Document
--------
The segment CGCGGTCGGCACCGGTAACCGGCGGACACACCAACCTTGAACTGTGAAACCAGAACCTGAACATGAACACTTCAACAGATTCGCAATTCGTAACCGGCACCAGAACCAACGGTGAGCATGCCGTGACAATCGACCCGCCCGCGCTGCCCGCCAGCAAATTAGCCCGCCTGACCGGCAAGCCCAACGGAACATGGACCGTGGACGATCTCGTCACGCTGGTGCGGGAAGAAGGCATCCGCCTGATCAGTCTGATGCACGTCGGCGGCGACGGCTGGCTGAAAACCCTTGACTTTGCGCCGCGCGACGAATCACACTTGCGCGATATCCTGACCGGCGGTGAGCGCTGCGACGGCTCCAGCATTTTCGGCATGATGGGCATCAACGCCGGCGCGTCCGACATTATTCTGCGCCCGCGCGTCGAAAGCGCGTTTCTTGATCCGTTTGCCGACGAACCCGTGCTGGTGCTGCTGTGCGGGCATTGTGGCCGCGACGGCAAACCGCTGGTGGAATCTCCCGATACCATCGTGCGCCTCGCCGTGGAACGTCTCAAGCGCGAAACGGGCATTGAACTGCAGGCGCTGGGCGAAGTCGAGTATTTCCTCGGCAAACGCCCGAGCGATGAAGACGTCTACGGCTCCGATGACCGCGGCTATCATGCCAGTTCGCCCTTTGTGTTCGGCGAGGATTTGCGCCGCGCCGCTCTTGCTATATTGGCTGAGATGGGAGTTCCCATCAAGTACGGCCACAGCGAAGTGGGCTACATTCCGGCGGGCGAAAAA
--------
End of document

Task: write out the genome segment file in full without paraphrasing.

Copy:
The segment CGCGGTCGGCACCGGTAACCGGCGGACACACCAACCTTGAACTGTGAAACCAGAACCTGAACATGAACACTTCAACAGATTCGCAATTCGTAACCGGCACCAGAACCAACGGTGAGCATGCCGTGACAATCGACCCGCCCGCGCTGCCCGCCAGCAAATTAGCCCGCCTGACCGGCAAGCCCAACGGAACATGGACCGTGGACGATCTCGTCACGCTGGTGCGGGAAGAAGGCATCCGCCTGATCAGTCTGATGCACGTCGGCGGCGACGGCTGGCTGAAAACCCTTGACTTTGCGCCGCGCGACGAATCACACTTGCGCGATATCCTGACCGGCGGTGAGCGCTGCGACGGCTCCAGCATTTTCGGCATGATGGGCATCAACGCCGGCGCGTCCGACATTATTCTGCGCCCGCGCGTCGAAAGCGCGTTTCTTGATCCGTTTGCCGACGAACCCGTGCTGGTGCTGCTGTGCGGGCATTGTGGCCGCGACGGCAAACCGCTGGTGGAATCTCCCGATACCATCGTGCGCCTCGCCGTGGAACGTCTCAAGCGCGAAACGGGCATTGAACTGCAGGCGCTGGGCGAAGTCGAGTATTTCCTCGGCAAACGCCCGAGCGATGAAGACGTCTACGGCTCCGATGACCGCGGCTATCATGCCAGTTCGCCCTTTGTGTTCGGCGAGGATTTGCGCCGCGCCGCTCTTGCTATATTGGCTGAGATGGGAGTTCCCATCAAGTACGGCCACAGCGAAGTGGGCTACATTCCGGCGGGCGAAAAA